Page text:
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Christian heritage

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 Contents - Aug 2011AD2000 August 2011 - Buy a copy now
Homily: Benedict XVI: Assumption of the Blessed Virgin Mary - Pope Benedict XVI
The Carbon (dioxide) Tax: a religious perspective - Peter Finlayson
News: The Church Around the World
Britain's anti-Christian brave new world - AD2000 REPORT
Events: In defence of the authentic meaning of marriage - Canberra, 16 August 2011 - Babette Francis
Bishop Conley on the new Missal translation: 'The very words of God' - Bishop James Conley
Defending the Catholic Church against ill-informed attacks - Fr John Flynn LC
Obituary: John Wright (1923-2011): pillar of the Catholic faith - Michael Gilchrist
Exegesis: Genesis account of creation and fall: what does the Church teach? - John Young
Young adult Catholic ministry: further progress - Br Barry Coldrey
Letters: Archbishop Hickey - Frank Bellet
Letters: Unseen kindness - Anne Lastman
Letters: , - Arnold Jago
Letters: Catholic schools - Fr Brendan Dillon PP
Letters: No oxygen - Fr M. Durham
Letters: Rose-coloured glasses - Cathy Cleary
Letters: Christian heritage - Fr Bernard McGrath
Letters: Anglican ordinariate - Michael Apthorp
Books: PRODIGAL DAUGHTERS: Catholic women come home to the Church, ed. Donna Steichen - Michael Daniel (reviewer)
Books: STANDARD-BEARERS OF THE FAITH: Lives of the Saints for Young and Old - Terri Kelleher (reviewer)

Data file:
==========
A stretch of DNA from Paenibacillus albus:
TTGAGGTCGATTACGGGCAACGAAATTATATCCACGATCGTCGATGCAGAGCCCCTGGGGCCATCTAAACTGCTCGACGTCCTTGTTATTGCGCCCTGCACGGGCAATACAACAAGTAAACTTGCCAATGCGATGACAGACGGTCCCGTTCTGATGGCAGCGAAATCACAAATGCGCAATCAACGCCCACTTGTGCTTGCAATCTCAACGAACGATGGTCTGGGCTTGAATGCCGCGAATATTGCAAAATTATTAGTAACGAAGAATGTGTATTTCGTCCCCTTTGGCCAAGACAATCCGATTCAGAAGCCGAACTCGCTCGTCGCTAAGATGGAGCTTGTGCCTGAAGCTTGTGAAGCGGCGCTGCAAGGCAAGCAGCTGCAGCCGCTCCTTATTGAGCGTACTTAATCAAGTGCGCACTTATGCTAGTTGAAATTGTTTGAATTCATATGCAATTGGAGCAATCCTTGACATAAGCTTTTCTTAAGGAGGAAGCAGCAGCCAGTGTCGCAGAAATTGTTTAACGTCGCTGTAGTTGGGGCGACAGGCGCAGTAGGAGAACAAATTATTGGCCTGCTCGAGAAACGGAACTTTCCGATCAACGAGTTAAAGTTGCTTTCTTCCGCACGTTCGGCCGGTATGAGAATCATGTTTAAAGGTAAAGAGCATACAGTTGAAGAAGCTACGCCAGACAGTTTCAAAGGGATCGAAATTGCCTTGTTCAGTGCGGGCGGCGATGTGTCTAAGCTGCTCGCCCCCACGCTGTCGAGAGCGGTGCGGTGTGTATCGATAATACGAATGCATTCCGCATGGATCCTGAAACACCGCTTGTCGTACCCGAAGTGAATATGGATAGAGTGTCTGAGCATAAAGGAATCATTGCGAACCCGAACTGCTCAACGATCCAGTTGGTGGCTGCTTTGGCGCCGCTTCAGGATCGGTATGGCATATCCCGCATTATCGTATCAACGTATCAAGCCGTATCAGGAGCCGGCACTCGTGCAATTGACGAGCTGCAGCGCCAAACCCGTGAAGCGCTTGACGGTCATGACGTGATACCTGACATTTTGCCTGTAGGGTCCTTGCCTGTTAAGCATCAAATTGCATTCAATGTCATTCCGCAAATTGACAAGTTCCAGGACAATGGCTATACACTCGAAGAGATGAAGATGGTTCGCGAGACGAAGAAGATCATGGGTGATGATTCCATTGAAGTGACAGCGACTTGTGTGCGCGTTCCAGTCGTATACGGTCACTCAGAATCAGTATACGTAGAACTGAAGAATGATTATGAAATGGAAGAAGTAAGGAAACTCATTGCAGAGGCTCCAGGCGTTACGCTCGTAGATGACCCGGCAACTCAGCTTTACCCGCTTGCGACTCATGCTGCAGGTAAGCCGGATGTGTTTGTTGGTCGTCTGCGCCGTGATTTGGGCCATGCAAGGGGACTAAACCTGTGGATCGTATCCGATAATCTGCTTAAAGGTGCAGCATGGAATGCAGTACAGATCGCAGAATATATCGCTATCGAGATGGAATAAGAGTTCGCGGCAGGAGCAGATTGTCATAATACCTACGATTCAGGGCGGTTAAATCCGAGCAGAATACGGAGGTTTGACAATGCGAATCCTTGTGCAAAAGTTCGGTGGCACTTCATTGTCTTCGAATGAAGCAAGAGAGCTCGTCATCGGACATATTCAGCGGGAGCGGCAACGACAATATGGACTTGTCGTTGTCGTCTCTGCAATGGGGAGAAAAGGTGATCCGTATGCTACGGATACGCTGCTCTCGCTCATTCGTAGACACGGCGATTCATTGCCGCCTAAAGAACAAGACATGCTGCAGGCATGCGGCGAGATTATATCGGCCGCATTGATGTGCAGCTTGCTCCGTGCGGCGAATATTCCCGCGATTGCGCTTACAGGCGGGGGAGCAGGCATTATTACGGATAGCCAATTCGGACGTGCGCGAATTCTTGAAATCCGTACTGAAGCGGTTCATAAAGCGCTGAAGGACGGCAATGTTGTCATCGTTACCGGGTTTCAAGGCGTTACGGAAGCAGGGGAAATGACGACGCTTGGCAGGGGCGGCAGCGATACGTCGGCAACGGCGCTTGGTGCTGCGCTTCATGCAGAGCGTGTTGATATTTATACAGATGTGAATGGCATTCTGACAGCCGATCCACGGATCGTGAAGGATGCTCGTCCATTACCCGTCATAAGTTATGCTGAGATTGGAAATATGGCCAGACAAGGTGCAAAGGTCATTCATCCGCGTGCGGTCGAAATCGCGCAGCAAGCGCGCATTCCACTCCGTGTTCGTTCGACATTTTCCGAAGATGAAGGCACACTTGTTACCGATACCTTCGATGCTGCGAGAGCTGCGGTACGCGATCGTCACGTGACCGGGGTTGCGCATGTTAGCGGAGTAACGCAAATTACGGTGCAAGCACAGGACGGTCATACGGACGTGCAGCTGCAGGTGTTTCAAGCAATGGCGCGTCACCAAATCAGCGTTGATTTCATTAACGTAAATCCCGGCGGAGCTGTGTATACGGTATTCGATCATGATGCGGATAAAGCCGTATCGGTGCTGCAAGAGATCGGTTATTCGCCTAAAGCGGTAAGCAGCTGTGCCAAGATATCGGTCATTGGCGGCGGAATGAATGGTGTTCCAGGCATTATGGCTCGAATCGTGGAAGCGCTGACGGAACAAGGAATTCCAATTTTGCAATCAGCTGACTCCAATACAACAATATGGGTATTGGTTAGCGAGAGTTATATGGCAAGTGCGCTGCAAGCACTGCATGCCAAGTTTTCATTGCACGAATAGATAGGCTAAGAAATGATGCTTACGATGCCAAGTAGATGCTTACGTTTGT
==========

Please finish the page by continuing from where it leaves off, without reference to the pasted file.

Poetry: Consequences - Bruce Dawe
Books: Order books from
Reflection: The new evangelisation: 'missionary spirit' needed - Fr Dennis W. Byrnes

Christianity works well for the greater good of society despite some doubters. It benefits millions by the moral improvements due to the churches, schools, hospitals and institutions it runs.

Three of the greatest commandments of our Judeo-Christian heritage form the very bulwark of our civilisation: the sacredness of human life, the purity of marriage and the right to private property. Without these laws, many unwanted or allegedly useless lives are killed for convenience: the unborn, the defective, and the aged. And without these laws increasing numbers cannot be trusted to be honest in their dealings regarding property, and the fair time, money and effort needed for work and social affairs. Fewer seem to care anymore and the trend is tragic.

Even 4,000 years ago Hammurabi of Babylon had the wisdom to discern six of the ten commandments for the peace and prosperity of his people, recognising the natural laws of good behaviour/morality. But unique to our Judeo-Christian heritage are the commandments against polytheism, idolatry, and evil thoughts. These are ennobling rules and are hard to account for without a revelation of God as a loving creator, law-giver and saviour giving us the necessary reason and strength to be self-sacrificing, when required, for the sake of others, and the truth.

Churches preach, teach and practise persuasively against hate in thought, speech and deed whereas mere civil laws on such are easily used to suppress free speech and religion by those who claim to be offended "victims" of others' beliefs.

Democracy works best when most people, most of the time, are virtuous and can be trusted. Few laws are then needed: "He governs best who governs least". A South-Sea Islander once reproved a soldier for using the thin pages of a Bible to roll his cigarettes: "If it weren't for the Bible, you'd be in my cooking pot!", he said.

What will stop the present mad rush into lawlessness and the slaughter of the innocents?

What the gods (devil) wish to destroy they first make mad. How mad is it when evil becomes a free choice?

Bendigo, Vic

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Reprinted from AD2000 Vol 24 No 7 (August 2011), p. 16

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